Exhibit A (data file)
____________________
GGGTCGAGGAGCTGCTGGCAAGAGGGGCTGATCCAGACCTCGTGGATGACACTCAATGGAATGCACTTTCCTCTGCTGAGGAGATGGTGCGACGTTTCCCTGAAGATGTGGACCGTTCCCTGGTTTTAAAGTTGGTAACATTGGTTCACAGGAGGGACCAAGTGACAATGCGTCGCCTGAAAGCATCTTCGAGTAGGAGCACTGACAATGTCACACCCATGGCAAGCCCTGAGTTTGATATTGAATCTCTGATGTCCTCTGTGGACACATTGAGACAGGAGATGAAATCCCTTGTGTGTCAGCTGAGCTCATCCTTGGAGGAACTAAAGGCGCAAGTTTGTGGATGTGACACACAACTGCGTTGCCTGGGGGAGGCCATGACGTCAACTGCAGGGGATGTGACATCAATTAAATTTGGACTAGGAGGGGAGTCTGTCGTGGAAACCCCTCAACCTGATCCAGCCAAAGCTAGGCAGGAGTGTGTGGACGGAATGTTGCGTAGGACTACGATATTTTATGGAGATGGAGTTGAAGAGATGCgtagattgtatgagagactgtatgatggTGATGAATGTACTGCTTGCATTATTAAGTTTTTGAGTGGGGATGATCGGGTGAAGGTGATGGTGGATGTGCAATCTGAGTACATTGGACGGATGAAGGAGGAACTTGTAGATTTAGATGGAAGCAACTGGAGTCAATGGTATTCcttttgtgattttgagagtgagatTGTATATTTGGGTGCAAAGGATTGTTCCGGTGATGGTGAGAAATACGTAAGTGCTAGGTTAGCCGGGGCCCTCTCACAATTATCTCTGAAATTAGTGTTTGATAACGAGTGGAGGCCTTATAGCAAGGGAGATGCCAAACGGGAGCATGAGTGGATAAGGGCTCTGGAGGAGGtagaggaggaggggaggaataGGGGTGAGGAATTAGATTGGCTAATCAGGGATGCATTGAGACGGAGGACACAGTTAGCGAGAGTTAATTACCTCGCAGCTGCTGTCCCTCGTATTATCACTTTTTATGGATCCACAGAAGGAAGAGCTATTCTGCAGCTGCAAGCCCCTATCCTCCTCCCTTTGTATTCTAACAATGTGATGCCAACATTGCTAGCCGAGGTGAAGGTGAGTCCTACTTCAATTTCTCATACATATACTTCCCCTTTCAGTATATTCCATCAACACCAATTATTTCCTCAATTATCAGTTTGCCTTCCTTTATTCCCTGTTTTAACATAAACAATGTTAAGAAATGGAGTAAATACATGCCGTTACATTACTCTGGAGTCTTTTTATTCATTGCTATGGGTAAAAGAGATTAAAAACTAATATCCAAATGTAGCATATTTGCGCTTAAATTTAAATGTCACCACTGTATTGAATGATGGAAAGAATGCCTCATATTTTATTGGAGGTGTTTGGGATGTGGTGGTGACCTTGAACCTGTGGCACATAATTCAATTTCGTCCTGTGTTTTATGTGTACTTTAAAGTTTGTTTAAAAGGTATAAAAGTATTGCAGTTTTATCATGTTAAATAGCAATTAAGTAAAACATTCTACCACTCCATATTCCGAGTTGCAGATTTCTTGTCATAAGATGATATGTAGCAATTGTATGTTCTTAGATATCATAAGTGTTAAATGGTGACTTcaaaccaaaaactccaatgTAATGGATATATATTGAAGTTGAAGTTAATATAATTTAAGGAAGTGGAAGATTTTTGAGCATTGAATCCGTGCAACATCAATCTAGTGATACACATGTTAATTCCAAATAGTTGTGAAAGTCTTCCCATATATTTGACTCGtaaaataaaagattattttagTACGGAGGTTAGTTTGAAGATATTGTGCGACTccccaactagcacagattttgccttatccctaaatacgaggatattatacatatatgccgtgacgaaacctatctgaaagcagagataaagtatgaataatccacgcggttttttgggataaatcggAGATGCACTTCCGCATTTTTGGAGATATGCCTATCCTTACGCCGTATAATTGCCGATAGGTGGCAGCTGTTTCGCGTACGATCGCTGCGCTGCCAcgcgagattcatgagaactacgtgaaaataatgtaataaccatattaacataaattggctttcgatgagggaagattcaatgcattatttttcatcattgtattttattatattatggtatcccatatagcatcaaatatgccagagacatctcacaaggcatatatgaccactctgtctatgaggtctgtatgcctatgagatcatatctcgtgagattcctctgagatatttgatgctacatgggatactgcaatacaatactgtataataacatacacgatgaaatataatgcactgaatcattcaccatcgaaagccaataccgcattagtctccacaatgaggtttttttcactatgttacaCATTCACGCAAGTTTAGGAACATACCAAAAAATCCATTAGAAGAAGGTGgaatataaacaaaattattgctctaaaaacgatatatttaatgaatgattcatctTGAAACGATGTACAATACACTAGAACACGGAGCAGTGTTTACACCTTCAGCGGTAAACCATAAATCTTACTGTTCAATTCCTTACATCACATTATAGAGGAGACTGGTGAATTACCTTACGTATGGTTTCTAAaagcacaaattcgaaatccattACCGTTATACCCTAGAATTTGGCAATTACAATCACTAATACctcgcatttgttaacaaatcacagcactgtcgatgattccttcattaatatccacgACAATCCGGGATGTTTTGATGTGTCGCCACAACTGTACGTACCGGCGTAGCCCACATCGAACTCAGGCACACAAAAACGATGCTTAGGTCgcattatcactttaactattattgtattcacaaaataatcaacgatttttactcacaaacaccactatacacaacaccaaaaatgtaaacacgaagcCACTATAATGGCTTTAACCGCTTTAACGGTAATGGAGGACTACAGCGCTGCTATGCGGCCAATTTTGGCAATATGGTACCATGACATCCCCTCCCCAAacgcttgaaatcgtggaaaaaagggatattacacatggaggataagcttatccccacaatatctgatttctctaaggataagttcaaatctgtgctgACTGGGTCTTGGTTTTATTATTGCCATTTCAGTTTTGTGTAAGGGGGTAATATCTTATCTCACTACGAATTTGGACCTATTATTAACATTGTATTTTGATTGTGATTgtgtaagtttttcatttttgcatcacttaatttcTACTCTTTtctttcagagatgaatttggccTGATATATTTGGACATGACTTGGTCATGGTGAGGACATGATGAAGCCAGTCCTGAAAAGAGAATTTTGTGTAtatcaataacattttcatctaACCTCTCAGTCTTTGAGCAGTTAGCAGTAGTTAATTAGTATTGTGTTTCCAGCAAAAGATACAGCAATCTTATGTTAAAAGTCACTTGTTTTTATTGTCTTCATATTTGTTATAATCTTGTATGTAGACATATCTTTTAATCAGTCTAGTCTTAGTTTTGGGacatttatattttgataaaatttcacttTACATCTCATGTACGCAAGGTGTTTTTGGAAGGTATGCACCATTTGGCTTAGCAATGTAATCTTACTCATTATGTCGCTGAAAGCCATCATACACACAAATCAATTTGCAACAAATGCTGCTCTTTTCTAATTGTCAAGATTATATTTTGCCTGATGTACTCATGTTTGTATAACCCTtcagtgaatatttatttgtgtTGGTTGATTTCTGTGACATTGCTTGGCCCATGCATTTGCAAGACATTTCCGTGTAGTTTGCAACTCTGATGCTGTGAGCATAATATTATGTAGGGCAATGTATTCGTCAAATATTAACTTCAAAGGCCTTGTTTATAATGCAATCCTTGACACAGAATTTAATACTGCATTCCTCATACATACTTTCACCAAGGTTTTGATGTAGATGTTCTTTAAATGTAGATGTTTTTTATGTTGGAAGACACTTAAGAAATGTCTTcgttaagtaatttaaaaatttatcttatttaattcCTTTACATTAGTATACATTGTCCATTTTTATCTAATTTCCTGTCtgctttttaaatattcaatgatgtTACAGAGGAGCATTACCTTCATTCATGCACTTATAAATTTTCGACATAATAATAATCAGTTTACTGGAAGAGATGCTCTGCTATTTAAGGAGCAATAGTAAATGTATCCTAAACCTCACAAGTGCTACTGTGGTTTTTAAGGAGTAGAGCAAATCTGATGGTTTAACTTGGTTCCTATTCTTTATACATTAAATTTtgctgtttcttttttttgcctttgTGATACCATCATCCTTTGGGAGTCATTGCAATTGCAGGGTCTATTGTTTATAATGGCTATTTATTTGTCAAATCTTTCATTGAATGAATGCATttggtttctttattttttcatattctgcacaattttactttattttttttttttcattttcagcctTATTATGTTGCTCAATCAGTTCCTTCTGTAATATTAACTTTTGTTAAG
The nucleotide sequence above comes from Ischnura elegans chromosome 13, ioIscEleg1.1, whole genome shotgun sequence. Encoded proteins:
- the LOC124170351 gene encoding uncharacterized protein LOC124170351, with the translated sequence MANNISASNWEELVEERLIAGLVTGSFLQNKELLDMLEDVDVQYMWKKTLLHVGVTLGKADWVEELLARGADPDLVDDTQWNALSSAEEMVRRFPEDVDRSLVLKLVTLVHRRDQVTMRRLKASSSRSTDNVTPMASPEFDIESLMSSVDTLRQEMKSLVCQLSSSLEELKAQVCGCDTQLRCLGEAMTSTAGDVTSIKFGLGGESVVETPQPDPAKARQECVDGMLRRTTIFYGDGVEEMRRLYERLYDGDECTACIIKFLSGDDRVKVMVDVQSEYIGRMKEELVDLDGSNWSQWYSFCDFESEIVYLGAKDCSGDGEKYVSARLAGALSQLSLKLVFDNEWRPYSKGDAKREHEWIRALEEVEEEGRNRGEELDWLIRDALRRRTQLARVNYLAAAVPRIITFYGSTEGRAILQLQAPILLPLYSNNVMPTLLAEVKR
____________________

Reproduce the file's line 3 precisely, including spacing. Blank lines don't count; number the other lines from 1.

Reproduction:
- the LOC124170351 gene encoding uncharacterized protein LOC124170351, with the translated sequence MANNISASNWEELVEERLIAGLVTGSFLQNKELLDMLEDVDVQYMWKKTLLHVGVTLGKADWVEELLARGADPDLVDDTQWNALSSAEEMVRRFPEDVDRSLVLKLVTLVHRRDQVTMRRLKASSSRSTDNVTPMASPEFDIESLMSSVDTLRQEMKSLVCQLSSSLEELKAQVCGCDTQLRCLGEAMTSTAGDVTSIKFGLGGESVVETPQPDPAKARQECVDGMLRRTTIFYGDGVEEMRRLYERLYDGDECTACIIKFLSGDDRVKVMVDVQSEYIGRMKEELVDLDGSNWSQWYSFCDFESEIVYLGAKDCSGDGEKYVSARLAGALSQLSLKLVFDNEWRPYSKGDAKREHEWIRALEEVEEEGRNRGEELDWLIRDALRRRTQLARVNYLAAAVPRIITFYGSTEGRAILQLQAPILLPLYSNNVMPTLLAEVKR